Well, I'm still in Las Vegas, and glad-handing like there's no tomorrow. (I gots to pay the bills.) Vegas is funny: it's constantly changing and yet it never really changes. This is my fourth trip to Sin City, and the physical layout has morphed dramatically over the years, but the essential nature of Vegas remains the same: vulgar, excessive, and soulless.
That said, I usually look forward to coming out here so I can take in a few shows. It sort of reminds me of Times Square in this respect. I hate being in Times Square, but I love the fact that there's so much to do in that area, namely theater. But I guess you have to take the good with the bad: neither city would have as many cool entertainment options if it weren't for the crass commercialism and meandering throngs.
The first Vegas show I took in was Penn & Teller at the Rio Hotel. No matter how many times I see these guys, I'm always impressed with their showmanship and craft. I had actually seen most of the segments from this particular performance before, but this did nothing to diminish their effect. It's like hearing a live version of a favorite song that just gets richer with repetition. Here are some YouTube clips of some of the classic P&T bits that were part of the performance that I caught: "Shadows," "Sleight of Hand," "Cups and Balls," and "Burning a Flag." If you've never seen P&T before, these bits make for a nice primer to their work: they specialize in taking the bunk out of magic, but somehow it winds up being even more magical in the process.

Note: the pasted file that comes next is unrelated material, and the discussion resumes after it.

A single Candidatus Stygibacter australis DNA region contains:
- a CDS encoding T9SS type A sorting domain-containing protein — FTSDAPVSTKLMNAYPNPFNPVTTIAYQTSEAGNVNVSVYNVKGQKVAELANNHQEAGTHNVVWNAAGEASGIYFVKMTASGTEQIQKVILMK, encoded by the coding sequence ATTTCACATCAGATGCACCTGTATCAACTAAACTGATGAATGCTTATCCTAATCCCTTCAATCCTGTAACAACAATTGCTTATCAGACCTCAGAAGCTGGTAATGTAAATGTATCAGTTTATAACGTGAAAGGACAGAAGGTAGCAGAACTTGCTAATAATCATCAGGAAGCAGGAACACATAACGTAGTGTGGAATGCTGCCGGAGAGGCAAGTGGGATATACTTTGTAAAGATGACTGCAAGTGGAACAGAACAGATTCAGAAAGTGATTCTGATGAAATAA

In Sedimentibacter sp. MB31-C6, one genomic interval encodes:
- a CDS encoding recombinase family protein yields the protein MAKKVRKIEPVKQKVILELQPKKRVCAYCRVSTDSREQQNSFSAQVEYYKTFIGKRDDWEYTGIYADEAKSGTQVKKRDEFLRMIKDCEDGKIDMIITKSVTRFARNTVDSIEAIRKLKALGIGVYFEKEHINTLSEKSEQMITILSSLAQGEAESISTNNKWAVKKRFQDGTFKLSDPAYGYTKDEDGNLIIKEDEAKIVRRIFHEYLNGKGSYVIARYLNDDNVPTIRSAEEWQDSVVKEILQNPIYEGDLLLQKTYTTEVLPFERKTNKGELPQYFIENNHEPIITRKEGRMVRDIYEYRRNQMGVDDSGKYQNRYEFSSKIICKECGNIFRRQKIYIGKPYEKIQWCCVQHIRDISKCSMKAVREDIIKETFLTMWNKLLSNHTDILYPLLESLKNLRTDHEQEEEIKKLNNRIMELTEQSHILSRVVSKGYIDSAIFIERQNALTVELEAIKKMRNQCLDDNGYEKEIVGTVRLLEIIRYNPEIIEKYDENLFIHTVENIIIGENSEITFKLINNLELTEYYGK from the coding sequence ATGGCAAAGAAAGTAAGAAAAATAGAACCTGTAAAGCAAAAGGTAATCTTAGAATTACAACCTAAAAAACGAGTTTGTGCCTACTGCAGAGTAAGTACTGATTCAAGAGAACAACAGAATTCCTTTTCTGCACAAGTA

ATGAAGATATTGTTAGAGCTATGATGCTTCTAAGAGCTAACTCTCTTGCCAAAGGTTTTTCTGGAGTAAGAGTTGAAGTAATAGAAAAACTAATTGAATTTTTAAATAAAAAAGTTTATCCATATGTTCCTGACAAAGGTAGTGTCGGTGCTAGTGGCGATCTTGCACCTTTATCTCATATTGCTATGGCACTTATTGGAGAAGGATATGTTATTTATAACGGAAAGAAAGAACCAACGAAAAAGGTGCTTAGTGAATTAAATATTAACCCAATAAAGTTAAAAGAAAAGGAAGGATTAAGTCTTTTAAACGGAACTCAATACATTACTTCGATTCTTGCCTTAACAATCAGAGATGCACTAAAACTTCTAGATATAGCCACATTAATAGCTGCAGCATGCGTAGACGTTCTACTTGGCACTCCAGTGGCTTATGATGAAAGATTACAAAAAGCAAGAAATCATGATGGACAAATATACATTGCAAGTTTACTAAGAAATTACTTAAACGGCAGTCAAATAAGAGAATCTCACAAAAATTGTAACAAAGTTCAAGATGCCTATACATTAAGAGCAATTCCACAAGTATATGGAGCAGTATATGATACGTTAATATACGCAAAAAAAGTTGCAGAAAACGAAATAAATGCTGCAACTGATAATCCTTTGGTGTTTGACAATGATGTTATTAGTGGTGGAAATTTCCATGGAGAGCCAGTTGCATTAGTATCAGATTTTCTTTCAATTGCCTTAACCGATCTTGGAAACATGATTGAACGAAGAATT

But P&T are continually changing their shows, adding new segments and bringing back some of their classics. Teller had two new bits that were simply stunning, including one with a seemingly self-propelled red ball and one in which he turned a bunch of gold coins into goldfish.
Penn had some great new stuff, too, including a "mind-reading" segment in which he took the piss out of charlatans like John Edward and Uri Geller. During the routine, Penn was explaining what he was doing, and how it was all a trick, and yet somehow he still wound up appearing to possess otherworldly powers. In his most disturbing segment, Penn demonstrated his memory skills with the aid a nail gun. It was absolutely riveting, pardon the pun.
One of the things I love about Penn & Teller is that, after every show, they go out into the lobby to sign autographs and pose with fans for pictures. Of course, this makes those autographs virtually worthless, but it demonstrates their commitment to their fans, which is admirable. I'm not sure, if I were in a position in which anyone would want my autograph, that I'd have that much patience. I'm not usually the autograph/star photo type, but I couldn't resist getting a picture with Teller. The result is to the left. The moral: never trust a precious photo op to some drunken Vegas slag.